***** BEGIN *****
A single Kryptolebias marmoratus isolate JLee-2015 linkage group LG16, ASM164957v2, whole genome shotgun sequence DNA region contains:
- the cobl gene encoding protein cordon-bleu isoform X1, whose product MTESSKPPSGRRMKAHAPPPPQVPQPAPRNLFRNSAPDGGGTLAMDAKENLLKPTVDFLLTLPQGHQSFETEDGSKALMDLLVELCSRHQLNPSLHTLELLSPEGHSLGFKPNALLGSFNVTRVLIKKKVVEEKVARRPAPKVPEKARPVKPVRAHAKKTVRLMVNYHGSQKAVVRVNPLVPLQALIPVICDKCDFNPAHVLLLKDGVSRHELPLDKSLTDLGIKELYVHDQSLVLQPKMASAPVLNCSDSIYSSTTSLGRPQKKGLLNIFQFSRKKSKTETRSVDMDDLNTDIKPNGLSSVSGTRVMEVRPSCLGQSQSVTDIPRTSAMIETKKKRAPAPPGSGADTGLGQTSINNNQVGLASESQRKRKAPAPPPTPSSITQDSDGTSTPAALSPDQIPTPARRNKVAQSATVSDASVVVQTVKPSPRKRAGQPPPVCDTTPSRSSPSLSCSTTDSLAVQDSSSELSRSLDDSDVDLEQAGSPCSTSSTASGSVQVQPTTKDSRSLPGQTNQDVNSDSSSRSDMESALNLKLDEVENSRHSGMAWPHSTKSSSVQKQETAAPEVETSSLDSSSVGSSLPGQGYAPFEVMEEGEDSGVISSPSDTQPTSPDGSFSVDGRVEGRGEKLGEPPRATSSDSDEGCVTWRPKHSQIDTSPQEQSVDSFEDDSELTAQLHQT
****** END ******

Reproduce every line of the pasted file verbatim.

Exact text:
A single Kryptolebias marmoratus isolate JLee-2015 linkage group LG16, ASM164957v2, whole genome shotgun sequence DNA region contains:
- the cobl gene encoding protein cordon-bleu isoform X1, whose product MTESSKPPSGRRMKAHAPPPPQVPQPAPRNLFRNSAPDGGGTLAMDAKENLLKPTVDFLLTLPQGHQSFETEDGSKALMDLLVELCSRHQLNPSLHTLELLSPEGHSLGFKPNALLGSFNVTRVLIKKKVVEEKVARRPAPKVPEKARPVKPVRAHAKKTVRLMVNYHGSQKAVVRVNPLVPLQALIPVICDKCDFNPAHVLLLKDGVSRHELPLDKSLTDLGIKELYVHDQSLVLQPKMASAPVLNCSDSIYSSTTSLGRPQKKGLLNIFQFSRKKSKTETRSVDMDDLNTDIKPNGLSSVSGTRVMEVRPSCLGQSQSVTDIPRTSAMIETKKKRAPAPPGSGADTGLGQTSINNNQVGLASESQRKRKAPAPPPTPSSITQDSDGTSTPAALSPDQIPTPARRNKVAQSATVSDASVVVQTVKPSPRKRAGQPPPVCDTTPSRSSPSLSCSTTDSLAVQDSSSELSRSLDDSDVDLEQAGSPCSTSSTASGSVQVQPTTKDSRSLPGQTNQDVNSDSSSRSDMESALNLKLDEVENSRHSGMAWPHSTKSSSVQKQETAAPEVETSSLDSSSVGSSLPGQGYAPFEVMEEGEDSGVISSPSDTQPTSPDGSFSVDGRVEGRGEKLGEPPRATSSDSDEGCVTWRPKHSQIDTSPQEQSVDSFEDDSELTAQLHQT